Victim-Centered Approach Is Key To Fighting Human Trafficking

By David Anthony Denny
USINFO Staff Writer

Washington - A Justice Department official and representatives of nongovernmental organizations involved in combating trafficking in persons say a "victim-centered approach" to the problem is crucial to prosecuting perpetrators and rescuing victims.

Testifying at a March 26 hearing of the Senate Judiciary Subcommittee on Human Rights and the Law, Deputy Assistant Attorney General Grace Chung Becker cited the formation of the Justice Department's Human Trafficking Prosecution Unit, which uses such an approach.

The new unit works closely with U.S. attorneys’ offices and human trafficking task forces around the country.  These task forces are composed of federal, state and local law enforcement authorities, plus nongovernmental organization personnel who provide necessary services to trafficking victims.

"We work together to ensure the victims’ safety and housing, to see that their medical and psychiatric needs are taken care of, and - for our foreign victims - to cooperate in normalizing their immigration status," said Becker.  "This victim-centered approach works," she added.

Working with U.S. attorneys’ offices, Becker said, the Civil Rights Division has increased court-filed human trafficking cases since 2001 by 600 percent.


A key U.S. tool in the fight against human trafficking is the Trafficking Victims Protection Act of 2000 (TVPA). This law makes adult victims of severe forms of trafficking who have been certified by the U.S. Department of Health and Human Services eligible for benefits and services to the same extent as refugees.  Victims of severe forms of trafficking who are under 18 years of age also are eligible for benefits to the same extent as refugees but do not need to be certified.

However, Katherine Kaufka, an attorney with the National Immigrant Justice Center, said statistics show that enforcement efforts have fallen short of the law’s goal of identifying victims and tracking down and prosecuting traffickers operating in the United States.

"We believe that a principal cause of this failure is that the burdens placed upon the victims are too high," said Kaufka, referring to the requirement for HHS certification for protection.

Kaufka listed three areas in which she believes the law needs adjustment: providing greater protection for victims and their families; ensuring that victims who make an effort to cooperate with law enforcement are adequately protected; and responding to the special needs of children who are victims of human trafficking.

One example Kaufka cited was a teenage girl from India who at first was reluctant to cooperate with law enforcement because the traffickers had threatened to hurt her younger sisters in India if she ever went to the police.

“We recommend that victims of trafficking who cooperate with law enforcement have the option to be united with family to support them through the legal process,” said Kaufka. “If those family members reside outside the United States, they should be allowed to enter the U.S. temporarily to aid the prosecution's efforts. This change to the law will not only enhance victim protection and rehabilitation, it will simultaneously facilitate cooperation between victims and law enforcement, leading to more successful prosecutions of criminal traffickers."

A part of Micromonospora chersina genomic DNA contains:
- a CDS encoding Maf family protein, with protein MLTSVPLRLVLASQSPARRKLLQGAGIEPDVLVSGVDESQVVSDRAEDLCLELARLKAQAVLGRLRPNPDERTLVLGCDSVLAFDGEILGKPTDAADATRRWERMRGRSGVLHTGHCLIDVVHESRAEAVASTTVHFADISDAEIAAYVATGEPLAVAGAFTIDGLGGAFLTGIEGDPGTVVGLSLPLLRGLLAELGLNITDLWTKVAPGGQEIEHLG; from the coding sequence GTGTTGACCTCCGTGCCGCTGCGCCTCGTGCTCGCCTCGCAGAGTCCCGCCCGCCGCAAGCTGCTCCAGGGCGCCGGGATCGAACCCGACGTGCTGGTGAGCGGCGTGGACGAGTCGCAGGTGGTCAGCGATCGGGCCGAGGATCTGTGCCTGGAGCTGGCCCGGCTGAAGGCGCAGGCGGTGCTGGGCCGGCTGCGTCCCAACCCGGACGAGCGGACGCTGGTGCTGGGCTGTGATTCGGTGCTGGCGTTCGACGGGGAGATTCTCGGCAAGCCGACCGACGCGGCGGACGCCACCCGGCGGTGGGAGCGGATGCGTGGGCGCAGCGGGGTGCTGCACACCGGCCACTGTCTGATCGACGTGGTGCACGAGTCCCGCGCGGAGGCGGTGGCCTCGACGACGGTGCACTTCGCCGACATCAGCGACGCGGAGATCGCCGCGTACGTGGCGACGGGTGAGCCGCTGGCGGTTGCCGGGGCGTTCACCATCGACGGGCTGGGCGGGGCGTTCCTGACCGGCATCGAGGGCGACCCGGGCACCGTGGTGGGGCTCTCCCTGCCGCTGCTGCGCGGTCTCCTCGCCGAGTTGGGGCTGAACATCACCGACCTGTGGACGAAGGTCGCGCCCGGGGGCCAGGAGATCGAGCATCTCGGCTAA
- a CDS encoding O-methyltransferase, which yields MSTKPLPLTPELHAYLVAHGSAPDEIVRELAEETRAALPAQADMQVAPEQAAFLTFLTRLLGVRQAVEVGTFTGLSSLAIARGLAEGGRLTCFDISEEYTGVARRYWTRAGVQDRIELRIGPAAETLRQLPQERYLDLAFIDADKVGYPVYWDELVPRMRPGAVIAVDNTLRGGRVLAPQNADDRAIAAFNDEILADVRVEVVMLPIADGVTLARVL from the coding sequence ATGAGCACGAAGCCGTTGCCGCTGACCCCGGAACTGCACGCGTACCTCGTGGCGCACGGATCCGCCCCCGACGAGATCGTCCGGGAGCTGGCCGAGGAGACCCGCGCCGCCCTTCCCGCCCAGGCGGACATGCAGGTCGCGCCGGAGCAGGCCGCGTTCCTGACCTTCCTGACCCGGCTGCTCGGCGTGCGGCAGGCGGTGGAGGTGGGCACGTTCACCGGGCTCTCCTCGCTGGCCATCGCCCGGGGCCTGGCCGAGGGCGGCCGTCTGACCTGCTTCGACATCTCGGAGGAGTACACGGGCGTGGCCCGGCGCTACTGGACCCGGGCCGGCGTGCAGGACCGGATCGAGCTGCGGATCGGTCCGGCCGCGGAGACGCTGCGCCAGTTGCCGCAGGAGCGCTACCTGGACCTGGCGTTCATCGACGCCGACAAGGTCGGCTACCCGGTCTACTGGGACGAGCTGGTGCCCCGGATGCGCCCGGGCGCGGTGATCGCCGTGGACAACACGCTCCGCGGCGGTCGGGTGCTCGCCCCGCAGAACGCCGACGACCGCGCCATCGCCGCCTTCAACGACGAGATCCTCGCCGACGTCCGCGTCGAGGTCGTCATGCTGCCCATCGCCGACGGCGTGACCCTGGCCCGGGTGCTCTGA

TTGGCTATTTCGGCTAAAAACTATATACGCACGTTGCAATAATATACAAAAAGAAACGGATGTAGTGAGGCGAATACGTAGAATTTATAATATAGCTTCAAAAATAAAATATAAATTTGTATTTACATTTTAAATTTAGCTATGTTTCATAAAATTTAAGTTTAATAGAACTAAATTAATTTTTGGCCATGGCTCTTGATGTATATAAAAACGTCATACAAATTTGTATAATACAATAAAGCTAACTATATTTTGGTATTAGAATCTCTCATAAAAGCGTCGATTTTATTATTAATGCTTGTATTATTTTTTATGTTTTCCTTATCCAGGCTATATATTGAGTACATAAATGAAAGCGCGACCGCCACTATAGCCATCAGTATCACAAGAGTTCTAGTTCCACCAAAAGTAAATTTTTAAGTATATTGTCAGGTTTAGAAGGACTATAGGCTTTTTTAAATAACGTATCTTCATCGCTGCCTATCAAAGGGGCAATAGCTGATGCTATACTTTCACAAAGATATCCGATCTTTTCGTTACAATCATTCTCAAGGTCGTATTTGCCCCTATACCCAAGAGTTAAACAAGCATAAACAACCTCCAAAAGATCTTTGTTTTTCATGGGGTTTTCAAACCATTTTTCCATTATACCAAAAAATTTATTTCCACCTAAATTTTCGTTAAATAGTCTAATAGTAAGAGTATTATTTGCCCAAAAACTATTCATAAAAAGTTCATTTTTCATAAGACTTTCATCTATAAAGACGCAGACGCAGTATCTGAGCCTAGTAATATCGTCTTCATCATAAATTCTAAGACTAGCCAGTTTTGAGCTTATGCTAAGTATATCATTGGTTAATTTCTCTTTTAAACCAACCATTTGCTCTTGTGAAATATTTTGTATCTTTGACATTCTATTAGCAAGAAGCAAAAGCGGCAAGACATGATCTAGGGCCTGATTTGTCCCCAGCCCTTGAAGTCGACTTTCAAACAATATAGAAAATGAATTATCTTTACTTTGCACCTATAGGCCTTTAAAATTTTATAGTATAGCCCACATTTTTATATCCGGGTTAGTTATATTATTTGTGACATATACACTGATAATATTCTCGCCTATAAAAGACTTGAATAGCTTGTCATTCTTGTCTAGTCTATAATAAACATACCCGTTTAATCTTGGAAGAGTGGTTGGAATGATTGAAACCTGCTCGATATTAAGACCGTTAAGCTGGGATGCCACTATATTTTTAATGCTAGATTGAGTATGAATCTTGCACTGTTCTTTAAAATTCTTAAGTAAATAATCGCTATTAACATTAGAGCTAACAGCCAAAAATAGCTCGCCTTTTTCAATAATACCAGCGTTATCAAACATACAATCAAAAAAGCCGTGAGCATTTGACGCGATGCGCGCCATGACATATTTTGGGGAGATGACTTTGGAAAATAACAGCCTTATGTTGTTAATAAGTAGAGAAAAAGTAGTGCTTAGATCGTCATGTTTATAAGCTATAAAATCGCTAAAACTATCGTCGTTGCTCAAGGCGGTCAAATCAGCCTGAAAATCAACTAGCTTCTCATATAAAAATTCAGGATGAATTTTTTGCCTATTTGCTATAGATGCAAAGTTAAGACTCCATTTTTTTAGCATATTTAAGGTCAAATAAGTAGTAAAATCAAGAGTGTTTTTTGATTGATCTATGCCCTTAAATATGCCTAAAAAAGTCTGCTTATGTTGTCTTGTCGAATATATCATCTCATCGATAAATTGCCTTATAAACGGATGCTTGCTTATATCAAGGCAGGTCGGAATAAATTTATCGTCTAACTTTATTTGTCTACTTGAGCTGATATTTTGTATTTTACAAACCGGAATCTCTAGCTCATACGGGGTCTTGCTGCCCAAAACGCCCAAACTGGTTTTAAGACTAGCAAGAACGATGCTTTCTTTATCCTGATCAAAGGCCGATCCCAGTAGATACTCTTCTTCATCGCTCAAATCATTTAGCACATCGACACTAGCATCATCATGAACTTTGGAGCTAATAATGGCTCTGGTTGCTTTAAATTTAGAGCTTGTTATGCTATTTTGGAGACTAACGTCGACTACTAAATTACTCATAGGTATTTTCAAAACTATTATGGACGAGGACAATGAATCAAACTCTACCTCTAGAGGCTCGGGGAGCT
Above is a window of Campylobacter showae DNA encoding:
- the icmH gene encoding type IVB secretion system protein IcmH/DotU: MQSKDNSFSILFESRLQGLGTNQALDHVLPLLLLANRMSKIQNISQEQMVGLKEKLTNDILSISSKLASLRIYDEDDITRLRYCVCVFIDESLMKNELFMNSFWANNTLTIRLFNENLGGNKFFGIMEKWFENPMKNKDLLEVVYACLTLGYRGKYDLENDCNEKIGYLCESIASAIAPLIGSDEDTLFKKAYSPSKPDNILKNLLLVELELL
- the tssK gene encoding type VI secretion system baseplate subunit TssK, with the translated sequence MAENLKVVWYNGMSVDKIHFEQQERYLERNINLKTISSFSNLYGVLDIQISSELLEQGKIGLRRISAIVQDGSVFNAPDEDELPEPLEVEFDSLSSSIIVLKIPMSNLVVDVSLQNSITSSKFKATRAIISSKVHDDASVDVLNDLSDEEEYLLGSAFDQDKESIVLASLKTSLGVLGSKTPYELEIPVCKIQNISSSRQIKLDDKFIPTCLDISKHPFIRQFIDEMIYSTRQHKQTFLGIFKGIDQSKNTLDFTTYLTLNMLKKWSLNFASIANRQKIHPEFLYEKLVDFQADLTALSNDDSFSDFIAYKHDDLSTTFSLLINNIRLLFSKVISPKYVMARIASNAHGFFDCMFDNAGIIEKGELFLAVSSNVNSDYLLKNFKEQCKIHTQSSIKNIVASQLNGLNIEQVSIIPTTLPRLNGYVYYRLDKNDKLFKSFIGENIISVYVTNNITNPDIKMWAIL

Martina Vandenberg, an attorney in private practice and author of three reports on trafficking in persons, said that although Congress, the executive branch and nongovernmental organizations have worked together to assist victims and bring traffickers to justice, gaps do still exist, and traffickers continue to operate with impunity in those gaps.  Holding traffickers accountable for their human rights violations can only be done when their victims are safe, secure and able to rebuild their lives, Vandenberg said.

“By focusing on the human rights and fundamental needs of the victims,” said Vandenberg,” we can close off the zones of impunity in which the traffickers thrive.”

Holly Burkhalter, vice president of government relations for the International Justice Mission, focused her testimony on the need for greater enforcement not only of the TVPA, but also the 1988 labor rights and anti-slavery provisions in the Trade Act, which linked U.S. trade benefits to recipients' abolition of slavery and child labor, and the Millennium Challenge Act, which tied access to U.S. aid to meeting a standard of good governance that included ending corruption - "a key factor in the existence of slavery today," Burkhalter said.

"The most difficult and significant work for this Congress is to insist on the execution of existing law that we have in our hands today that speaks directly to the enduring, contemporary crime of human trafficking and slavery," said Burkhalter.  "If supported and enforced, these statutes could contribute substantially toward the abolition of these crimes in our lifetime."

Subcommittee Chairman Dick Durbin noted that there are now 117 signatories to the U.N. Protocol To Prevent, Suppress and Punish Trafficking in Persons, Especially Women and Children, and many of these countries have passed tough anti-trafficking laws in the past few years, including the United States.

"If there is any silver lining to this tragic problem, it is that the world has now opened its eyes," he said.

The full text of Durbin's remarks and testimony by Becker, Kaufka, Vandenberg and Burkhalter can be found on the subcommittee Web site.

For further information, see Human Smuggling and Trafficking.

The full text of the State Department’s 2006 Trafficking in Persons report is accessible on the department’s Web site.